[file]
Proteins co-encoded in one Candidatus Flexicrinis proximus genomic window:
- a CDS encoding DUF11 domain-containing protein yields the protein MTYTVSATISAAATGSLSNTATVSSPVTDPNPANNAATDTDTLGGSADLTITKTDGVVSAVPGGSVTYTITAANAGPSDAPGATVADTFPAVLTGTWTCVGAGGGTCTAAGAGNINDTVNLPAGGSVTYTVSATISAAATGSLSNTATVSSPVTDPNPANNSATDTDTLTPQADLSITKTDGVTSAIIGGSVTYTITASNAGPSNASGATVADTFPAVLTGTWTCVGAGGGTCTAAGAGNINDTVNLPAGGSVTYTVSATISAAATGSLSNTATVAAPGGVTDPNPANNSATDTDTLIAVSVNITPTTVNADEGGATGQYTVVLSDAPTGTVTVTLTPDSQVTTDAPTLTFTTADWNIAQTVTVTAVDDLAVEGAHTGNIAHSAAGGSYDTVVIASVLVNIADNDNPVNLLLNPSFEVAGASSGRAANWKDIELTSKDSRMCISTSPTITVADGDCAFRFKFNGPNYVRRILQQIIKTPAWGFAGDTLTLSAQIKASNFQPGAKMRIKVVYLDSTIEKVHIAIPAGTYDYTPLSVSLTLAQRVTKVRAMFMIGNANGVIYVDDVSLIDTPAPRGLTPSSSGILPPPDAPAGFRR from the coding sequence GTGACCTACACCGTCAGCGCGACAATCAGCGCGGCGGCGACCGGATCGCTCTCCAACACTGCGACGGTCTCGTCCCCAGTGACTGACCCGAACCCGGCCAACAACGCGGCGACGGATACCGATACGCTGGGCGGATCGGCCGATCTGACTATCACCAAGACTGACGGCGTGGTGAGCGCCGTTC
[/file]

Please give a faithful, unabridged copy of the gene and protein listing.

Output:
Proteins co-encoded in one Candidatus Flexicrinis proximus genomic window:
- a CDS encoding DUF11 domain-containing protein yields the protein MTYTVSATISAAATGSLSNTATVSSPVTDPNPANNAATDTDTLGGSADLTITKTDGVVSAVPGGSVTYTITAANAGPSDAPGATVADTFPAVLTGTWTCVGAGGGTCTAAGAGNINDTVNLPAGGSVTYTVSATISAAATGSLSNTATVSSPVTDPNPANNSATDTDTLTPQADLSITKTDGVTSAIIGGSVTYTITASNAGPSNASGATVADTFPAVLTGTWTCVGAGGGTCTAAGAGNINDTVNLPAGGSVTYTVSATISAAATGSLSNTATVAAPGGVTDPNPANNSATDTDTLIAVSVNITPTTVNADEGGATGQYTVVLSDAPTGTVTVTLTPDSQVTTDAPTLTFTTADWNIAQTVTVTAVDDLAVEGAHTGNIAHSAAGGSYDTVVIASVLVNIADNDNPVNLLLNPSFEVAGASSGRAANWKDIELTSKDSRMCISTSPTITVADGDCAFRFKFNGPNYVRRILQQIIKTPAWGFAGDTLTLSAQIKASNFQPGAKMRIKVVYLDSTIEKVHIAIPAGTYDYTPLSVSLTLAQRVTKVRAMFMIGNANGVIYVDDVSLIDTPAPRGLTPSSSGILPPPDAPAGFRR from the coding sequence GTGACCTACACCGTCAGCGCGACAATCAGCGCGGCGGCGACCGGATCGCTCTCCAACACTGCGACGGTCTCGTCCCCAGTGACTGACCCGAACCCGGCCAACAACGCGGCGACGGATACCGATACGCTGGGCGGATCGGCCGATCTGACTATCACCAAGACTGACGGCGTGGTGAGCGCCGTTC